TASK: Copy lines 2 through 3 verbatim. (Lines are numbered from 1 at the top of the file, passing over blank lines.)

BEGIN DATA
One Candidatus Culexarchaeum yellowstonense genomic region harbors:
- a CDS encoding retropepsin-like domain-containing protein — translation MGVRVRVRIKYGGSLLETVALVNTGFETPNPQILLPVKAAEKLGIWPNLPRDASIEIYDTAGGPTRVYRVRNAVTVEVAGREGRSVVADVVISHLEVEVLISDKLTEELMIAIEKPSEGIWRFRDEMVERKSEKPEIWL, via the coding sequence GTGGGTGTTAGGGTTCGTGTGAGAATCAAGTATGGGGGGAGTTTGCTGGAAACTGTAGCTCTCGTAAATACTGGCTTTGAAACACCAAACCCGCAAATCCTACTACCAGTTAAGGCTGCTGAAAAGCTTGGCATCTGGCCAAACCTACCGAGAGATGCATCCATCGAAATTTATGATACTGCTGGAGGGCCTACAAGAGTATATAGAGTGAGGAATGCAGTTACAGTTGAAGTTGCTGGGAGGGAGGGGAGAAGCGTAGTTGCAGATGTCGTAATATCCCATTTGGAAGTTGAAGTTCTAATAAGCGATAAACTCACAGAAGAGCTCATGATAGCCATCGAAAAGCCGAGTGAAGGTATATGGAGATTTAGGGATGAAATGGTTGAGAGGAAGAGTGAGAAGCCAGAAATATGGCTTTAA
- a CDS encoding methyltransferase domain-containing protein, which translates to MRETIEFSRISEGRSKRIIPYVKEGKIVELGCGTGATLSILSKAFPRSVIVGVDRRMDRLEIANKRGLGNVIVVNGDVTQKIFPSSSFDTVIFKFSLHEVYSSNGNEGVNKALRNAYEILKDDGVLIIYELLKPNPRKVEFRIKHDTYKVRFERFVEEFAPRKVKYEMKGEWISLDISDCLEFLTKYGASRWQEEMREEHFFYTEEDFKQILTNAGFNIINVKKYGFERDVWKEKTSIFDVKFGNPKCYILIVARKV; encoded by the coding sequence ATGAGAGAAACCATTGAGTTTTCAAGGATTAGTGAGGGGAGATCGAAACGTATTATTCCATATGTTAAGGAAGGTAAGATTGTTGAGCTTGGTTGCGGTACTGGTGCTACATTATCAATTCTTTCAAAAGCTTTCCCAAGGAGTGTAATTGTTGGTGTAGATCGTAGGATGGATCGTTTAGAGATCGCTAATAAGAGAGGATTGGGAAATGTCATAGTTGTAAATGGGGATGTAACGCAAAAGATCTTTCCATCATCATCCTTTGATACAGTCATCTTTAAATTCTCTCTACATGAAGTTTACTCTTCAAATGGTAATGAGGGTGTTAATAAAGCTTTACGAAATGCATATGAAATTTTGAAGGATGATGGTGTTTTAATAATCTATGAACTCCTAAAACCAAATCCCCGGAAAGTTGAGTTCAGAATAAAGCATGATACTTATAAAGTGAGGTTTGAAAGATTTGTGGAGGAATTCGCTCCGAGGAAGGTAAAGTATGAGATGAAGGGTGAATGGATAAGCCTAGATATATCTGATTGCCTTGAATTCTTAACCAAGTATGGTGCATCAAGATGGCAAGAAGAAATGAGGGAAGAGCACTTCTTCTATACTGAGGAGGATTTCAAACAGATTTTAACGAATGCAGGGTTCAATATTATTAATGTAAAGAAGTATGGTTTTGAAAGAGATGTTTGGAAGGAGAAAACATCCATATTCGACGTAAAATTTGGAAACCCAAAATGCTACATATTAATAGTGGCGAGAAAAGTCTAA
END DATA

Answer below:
- a CDS encoding retropepsin-like domain-containing protein — translation MGVRVRVRIKYGGSLLETVALVNTGFETPNPQILLPVKAAEKLGIWPNLPRDASIEIYDTAGGPTRVYRVRNAVTVEVAGREGRSVVADVVISHLEVEVLISDKLTEELMIAIEKPSEGIWRFRDEMVERKSEKPEIWL, via the coding sequence GTGGGTGTTAGGGTTCGTGTGAGAATCAAGTATGGGGGGAGTTTGCTGGAAACTGTAGCTCTCGTAAATACTGGCTTTGAAACACCAAACCCGCAAATCCTACTACCAGTTAAGGCTGCTGAAAAGCTTGGCATCTGGCCAAACCTACCGAGAGATGCATCCATCGAAATTTATGATACTGCTGGAGGGCCTACAAGAGTATATAGAGTGAGGAATGCAGTTACAGTTGAAGTTGCTGGGAGGGAGGGGAGAAGCGTAGTTGCAGATGTCGTAATATCCCATTTGGAAGTTGAAGTTCTAATAAGCGATAAACTCACAGAAGAGCTCATGATAGCCATCGAAAAGCCGAGTGAAGGTATATGGAGATTTAGGGATGAAATGGTTGAGAGGAAGAGTGAGAAGCCAGAAATATGGCTTTAA
- a CDS encoding methyltransferase domain-containing protein, which translates to MRETIEFSRISEGRSKRIIPYVKEGKIVELGCGTGATLSILSKAFPRSVIVGVDRRMDRLEIANKRGLGNVIVVNGDVTQKIFPSSSFDTVIFKFSLHEVYSSNGNEGVNKALRNAYEILKDDGVLIIYELLKPNPRKVEFRIKHDTYKVRFERFVEEFAPRKVKYEMKGEWISLDISDCLEFLTKYGASRWQEEMREEHFFYTEEDFKQILTNAGFNIINVKKYGFERDVWKEKTSIFDVKFGNPKCYILIVARKV; encoded by the coding sequence ATGAGAGAAACCATTGAGTTTTCAAGGATTAGTGAGGGGAGATCGAAACGTATTATTCCATATGTTAAGGAAGGTAAGATTGTTGAGCTTGGTTGCGGTACTGGTGCTACATTATCAATTCTTTCAAAAGCTTTCCCAAGGAGTGTAATTGTTGGTGTAGATCGTAGGATGGATCGTTTAGAGATCGCTAATAAGAGAGGATTGGGAAATGTCATAGTTGTAAATGGGGATGTAACGCAAAAGATCTTTCCATCATCATCCTTTGATACAGTCATCTTTAAATTCTCTCTACATGAAGTTTACTCTTCAAATGGTAATGAGGGTGTTAATAAAGCTTTACGAAATGCATATGAAATTTTGAAGGATGATGGTGTTTTAATAATCTATGAACTCCTAAAACCAAATCCCCGGAAAGTTGAGTTCAGAATAAAGCATGATACTTATAAAGTGAGGTTTGAAAGATTTGTGGAGGAATTCGCTCCGAGGAAGGTAAAGTATGAGATGAAGGGTGAATGGATAAGCCTAGATATATCTGATTGCCTTGAATTCTTAACCAAGTATGGTGCATCAAGATGGCAAGAAGAAATGAGGGAAGAGCACTTCTTCTATACTGAGGAGGATTTCAAACAGATTTTAACGAATGCAGGGTTCAATATTATTAATGTAAAGAAGTATGGTTTTGAAAGAGATGTTTGGAAGGAGAAAACATCCATATTCGACGTAAAATTTGGAAACCCAAAATGCTACATATTAATAGTGGCGAGAAAAGTCTAA